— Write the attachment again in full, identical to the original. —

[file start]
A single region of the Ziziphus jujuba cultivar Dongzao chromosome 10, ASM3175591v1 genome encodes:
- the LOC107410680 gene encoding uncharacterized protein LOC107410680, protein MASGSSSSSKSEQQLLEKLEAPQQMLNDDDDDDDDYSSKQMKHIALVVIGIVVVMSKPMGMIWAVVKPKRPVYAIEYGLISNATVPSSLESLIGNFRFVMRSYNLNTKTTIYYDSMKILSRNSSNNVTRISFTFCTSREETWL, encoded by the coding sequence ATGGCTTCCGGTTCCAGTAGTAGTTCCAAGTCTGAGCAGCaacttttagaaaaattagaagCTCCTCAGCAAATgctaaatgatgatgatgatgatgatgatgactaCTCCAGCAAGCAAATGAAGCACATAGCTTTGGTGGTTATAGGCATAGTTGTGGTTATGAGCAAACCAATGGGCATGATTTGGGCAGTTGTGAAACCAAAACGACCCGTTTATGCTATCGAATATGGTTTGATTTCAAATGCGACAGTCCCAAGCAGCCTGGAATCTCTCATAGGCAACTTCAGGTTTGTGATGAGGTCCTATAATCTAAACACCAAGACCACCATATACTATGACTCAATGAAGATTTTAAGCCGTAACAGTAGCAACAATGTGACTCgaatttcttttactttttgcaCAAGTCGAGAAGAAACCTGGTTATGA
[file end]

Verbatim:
A single region of the Ziziphus jujuba cultivar Dongzao chromosome 10, ASM3175591v1 genome encodes:
- the LOC107410680 gene encoding uncharacterized protein LOC107410680, protein MASGSSSSSKSEQQLLEKLEAPQQMLNDDDDDDDDYSSKQMKHIALVVIGIVVVMSKPMGMIWAVVKPKRPVYAIEYGLISNATVPSSLESLIGNFRFVMRSYNLNTKTTIYYDSMKILSRNSSNNVTRISFTFCTSREETWL, encoded by the coding sequence ATGGCTTCCGGTTCCAGTAGTAGTTCCAAGTCTGAGCAGCaacttttagaaaaattagaagCTCCTCAGCAAATgctaaatgatgatgatgatgatgatgatgactaCTCCAGCAAGCAAATGAAGCACATAGCTTTGGTGGTTATAGGCATAGTTGTGGTTATGAGCAAACCAATGGGCATGATTTGGGCAGTTGTGAAACCAAAACGACCCGTTTATGCTATCGAATATGGTTTGATTTCAAATGCGACAGTCCCAAGCAGCCTGGAATCTCTCATAGGCAACTTCAGGTTTGTGATGAGGTCCTATAATCTAAACACCAAGACCACCATATACTATGACTCAATGAAGATTTTAAGCCGTAACAGTAGCAACAATGTGACTCgaatttcttttactttttgcaCAAGTCGAGAAGAAACCTGGTTATGA